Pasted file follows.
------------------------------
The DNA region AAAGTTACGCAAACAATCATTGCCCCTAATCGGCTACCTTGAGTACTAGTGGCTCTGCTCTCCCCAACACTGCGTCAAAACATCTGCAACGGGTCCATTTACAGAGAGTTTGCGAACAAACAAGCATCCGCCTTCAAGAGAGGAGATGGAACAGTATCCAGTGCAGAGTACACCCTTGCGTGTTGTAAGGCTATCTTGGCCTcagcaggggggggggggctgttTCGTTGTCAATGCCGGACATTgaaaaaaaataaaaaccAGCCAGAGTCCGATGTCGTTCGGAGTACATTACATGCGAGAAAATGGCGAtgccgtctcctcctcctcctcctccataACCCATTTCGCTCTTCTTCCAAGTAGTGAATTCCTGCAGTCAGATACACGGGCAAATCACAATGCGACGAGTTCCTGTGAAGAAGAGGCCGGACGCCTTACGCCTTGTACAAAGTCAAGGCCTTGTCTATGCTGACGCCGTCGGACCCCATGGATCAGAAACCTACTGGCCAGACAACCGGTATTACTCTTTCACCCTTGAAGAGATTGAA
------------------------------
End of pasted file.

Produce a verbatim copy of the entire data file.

The DNA region AAAGTTACGCAAACAATCATTGCCCCTAATCGGCTACCTTGAGTACTAGTGGCTCTGCTCTCCCCAACACTGCGTCAAAACATCTGCAACGGGTCCATTTACAGAGAGTTTGCGAACAAACAAGCATCCGCCTTCAAGAGAGGAGATGGAACAGTATCCAGTGCAGAGTACACCCTTGCGTGTTGTAAGGCTATCTTGGCCTcagcaggggggggggggctgttTCGTTGTCAATGCCGGACATTgaaaaaaaataaaaaccAGCCAGAGTCCGATGTCGTTCGGAGTACATTACATGCGAGAAAATGGCGAtgccgtctcctcctcctcctcctccataACCCATTTCGCTCTTCTTCCAAGTAGTGAATTCCTGCAGTCAGATACACGGGCAAATCACAATGCGACGAGTTCCTGTGAAGAAGAGGCCGGACGCCTTACGCCTTGTACAAAGTCAAGGCCTTGTCTATGCTGACGCCGTCGGACCCCATGGATCAGAAACCTACTGGCCAGACAACCGGTATTACTCTTTCACCCTTGAAGAGATTGAA